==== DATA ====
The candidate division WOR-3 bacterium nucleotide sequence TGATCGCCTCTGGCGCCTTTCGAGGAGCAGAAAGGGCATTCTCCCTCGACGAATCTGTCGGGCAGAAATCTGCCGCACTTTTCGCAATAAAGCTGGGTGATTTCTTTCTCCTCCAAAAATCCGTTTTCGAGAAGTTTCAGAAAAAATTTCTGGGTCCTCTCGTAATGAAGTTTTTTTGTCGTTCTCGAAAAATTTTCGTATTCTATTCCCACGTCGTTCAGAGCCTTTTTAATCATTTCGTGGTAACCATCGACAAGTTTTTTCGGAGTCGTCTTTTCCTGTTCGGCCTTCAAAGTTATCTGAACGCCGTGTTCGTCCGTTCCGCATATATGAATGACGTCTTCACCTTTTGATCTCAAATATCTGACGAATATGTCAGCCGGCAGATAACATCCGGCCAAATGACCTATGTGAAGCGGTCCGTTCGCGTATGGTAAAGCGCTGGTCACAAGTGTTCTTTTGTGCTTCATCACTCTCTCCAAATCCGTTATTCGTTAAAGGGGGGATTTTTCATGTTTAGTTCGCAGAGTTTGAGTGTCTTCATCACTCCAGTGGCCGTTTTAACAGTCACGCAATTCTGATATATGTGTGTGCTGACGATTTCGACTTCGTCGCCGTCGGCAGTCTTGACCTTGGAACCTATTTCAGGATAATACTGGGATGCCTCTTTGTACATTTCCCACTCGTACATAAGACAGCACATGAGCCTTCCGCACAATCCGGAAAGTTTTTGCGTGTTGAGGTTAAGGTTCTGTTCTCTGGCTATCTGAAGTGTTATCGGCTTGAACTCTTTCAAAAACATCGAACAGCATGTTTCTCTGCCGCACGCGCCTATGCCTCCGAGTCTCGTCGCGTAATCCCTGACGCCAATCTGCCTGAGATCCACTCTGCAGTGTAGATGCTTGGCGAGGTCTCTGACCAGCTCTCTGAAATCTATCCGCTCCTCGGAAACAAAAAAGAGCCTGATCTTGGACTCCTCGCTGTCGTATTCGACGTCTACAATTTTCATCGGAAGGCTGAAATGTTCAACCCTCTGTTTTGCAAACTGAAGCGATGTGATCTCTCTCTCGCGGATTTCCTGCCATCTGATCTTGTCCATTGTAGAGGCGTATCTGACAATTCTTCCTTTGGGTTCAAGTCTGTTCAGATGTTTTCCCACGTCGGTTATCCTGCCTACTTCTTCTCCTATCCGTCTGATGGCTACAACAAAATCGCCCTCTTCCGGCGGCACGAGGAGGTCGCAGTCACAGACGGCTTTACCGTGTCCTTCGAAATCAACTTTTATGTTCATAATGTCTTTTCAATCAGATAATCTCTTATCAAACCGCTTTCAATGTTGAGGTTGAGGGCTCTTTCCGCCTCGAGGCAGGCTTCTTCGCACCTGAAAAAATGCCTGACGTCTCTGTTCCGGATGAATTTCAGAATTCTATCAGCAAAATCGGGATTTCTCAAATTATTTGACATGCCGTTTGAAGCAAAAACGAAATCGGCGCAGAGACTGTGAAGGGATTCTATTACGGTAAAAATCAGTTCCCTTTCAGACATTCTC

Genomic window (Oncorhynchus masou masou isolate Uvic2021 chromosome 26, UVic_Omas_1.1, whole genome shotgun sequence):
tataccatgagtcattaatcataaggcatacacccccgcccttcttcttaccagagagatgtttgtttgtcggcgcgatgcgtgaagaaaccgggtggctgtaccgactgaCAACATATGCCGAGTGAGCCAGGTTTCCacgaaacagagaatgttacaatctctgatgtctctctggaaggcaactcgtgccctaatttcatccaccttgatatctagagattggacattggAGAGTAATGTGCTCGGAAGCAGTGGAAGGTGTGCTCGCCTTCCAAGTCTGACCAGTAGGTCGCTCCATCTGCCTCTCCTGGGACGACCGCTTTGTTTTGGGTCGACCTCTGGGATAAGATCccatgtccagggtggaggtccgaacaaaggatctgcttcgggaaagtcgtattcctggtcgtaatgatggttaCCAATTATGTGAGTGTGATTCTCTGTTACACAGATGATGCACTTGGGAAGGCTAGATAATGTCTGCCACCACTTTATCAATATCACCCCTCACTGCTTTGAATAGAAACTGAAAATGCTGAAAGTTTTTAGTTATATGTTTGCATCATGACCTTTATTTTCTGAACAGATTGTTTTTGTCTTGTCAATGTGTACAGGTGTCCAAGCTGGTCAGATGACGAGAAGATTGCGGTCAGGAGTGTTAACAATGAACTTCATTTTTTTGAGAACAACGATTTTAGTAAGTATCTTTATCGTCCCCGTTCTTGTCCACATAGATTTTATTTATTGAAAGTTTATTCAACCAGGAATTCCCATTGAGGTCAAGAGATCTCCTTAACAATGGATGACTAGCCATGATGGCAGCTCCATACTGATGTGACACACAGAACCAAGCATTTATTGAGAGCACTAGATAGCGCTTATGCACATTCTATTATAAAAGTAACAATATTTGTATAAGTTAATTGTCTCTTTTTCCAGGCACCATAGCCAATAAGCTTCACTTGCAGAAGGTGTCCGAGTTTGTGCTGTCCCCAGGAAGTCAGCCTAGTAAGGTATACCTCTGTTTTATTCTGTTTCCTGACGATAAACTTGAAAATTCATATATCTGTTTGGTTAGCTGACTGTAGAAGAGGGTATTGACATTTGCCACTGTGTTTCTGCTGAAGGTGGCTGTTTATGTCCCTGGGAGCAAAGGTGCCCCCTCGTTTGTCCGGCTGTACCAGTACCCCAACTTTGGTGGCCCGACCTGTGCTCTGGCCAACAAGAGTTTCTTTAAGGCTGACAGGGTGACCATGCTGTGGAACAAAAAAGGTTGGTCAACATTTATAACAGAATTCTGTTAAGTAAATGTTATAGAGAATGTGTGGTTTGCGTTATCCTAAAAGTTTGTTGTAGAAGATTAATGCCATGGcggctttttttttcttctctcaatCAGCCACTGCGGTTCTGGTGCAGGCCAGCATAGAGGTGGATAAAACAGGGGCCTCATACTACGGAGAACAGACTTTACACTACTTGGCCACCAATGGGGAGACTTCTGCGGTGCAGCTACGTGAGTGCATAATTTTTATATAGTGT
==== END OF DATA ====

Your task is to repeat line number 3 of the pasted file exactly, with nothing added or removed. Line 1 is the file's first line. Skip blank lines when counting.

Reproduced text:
tataccatgagtcattaatcataaggcatacacccccgcccttcttcttaccagagagatgtttgtttgtcggcgcgatgcgtgaagaaaccgggtggctgtaccgactgaCAACATATGCCGAGTGAGCCAGGTTTCCacgaaacagagaatgttacaatctctgatgtctctctggaaggcaactcgtgccctaatttcatccaccttgatatctagagattggacattggAGAGTAATGTGCTCGGAAGCAGTGGAAGGTGTGCTCGCCTTCCAAGTCTGACCAGTAGGTCGCTCCATCTGCCTCTCCTGGGACGACCGCTTTGTTTTGGGTCGACCTCTGGGATAAGATCccatgtccagggtggaggtccgaacaaaggatctgcttcgggaaagtcgtattcctggtcgtaatgatggttaCCAATTATGTGAGTGTGATTCTCTGTTACACAGATGATGCACTTGGGAAGGCTAGATAATGTCTGCCACCACTTTATCAATATCACCCCTCACTGCTTTGAATAGAAACTGAAAATGCTGAAAGTTTTTAGTTATATGTTTGCATCATGACCTTTATTTTCTGAACAGATTGTTTTTGTCTTGTCAATGTGTACAGGTGTCCAAGCTGGTCAGATGACGAGAAGATTGCGGTCAGGAGTGTTAACAATGAACTTCATTTTTTTGAGAACAACGATTTTAGTAAGTATCTTTATCGTCCCCGTTCTTGTCCACATAGATTTTATTTATTGAAAGTTTATTCAACCAGGAATTCCCATTGAGGTCAAGAGATCTCCTTAACAATGGATGACTAGCCATGATGGCAGCTCCATACTGATGTGACACACAGAACCAAGCATTTATTGAGAGCACTAGATAGCGCTTATGCACATTCTATTATAAAAGTAACAATATTTGTATAAGTTAATTGTCTCTTTTTCCAGGCACCATAGCCAATAAGCTTCACTTGCAGAAGGTGTCCGAGTTTGTGCTGTCCCCAGGAAGTCAGCCTAGTAAGGTATACCTCTGTTTTATTCTGTTTCCTGACGATAAACTTGAAAATTCATATATCTGTTTGGTTAGCTGACTGTAGAAGAGGGTATTGACATTTGCCACTGTGTTTCTGCTGAAGGTGGCTGTTTATGTCCCTGGGAGCAAAGGTGCCCCCTCGTTTGTCCGGCTGTACCAGTACCCCAACTTTGGTGGCCCGACCTGTGCTCTGGCCAACAAGAGTTTCTTTAAGGCTGACAGGGTGACCATGCTGTGGAACAAAAAAGGTTGGTCAACATTTATAACAGAATTCTGTTAAGTAAATGTTATAGAGAATGTGTGGTTTGCGTTATCCTAAAAGTTTGTTGTAGAAGATTAATGCCATGGcggctttttttttcttctctcaatCAGCCACTGCGGTTCTGGTGCAGGCCAGCATAGAGGTGGATAAAACAGGGGCCTCATACTACGGAGAACAGACTTTACACTACTTGGCCACCAATGGGGAGACTTCTGCGGTGCAGCTACGTGAGTGCATAATTTTTATATAGTGT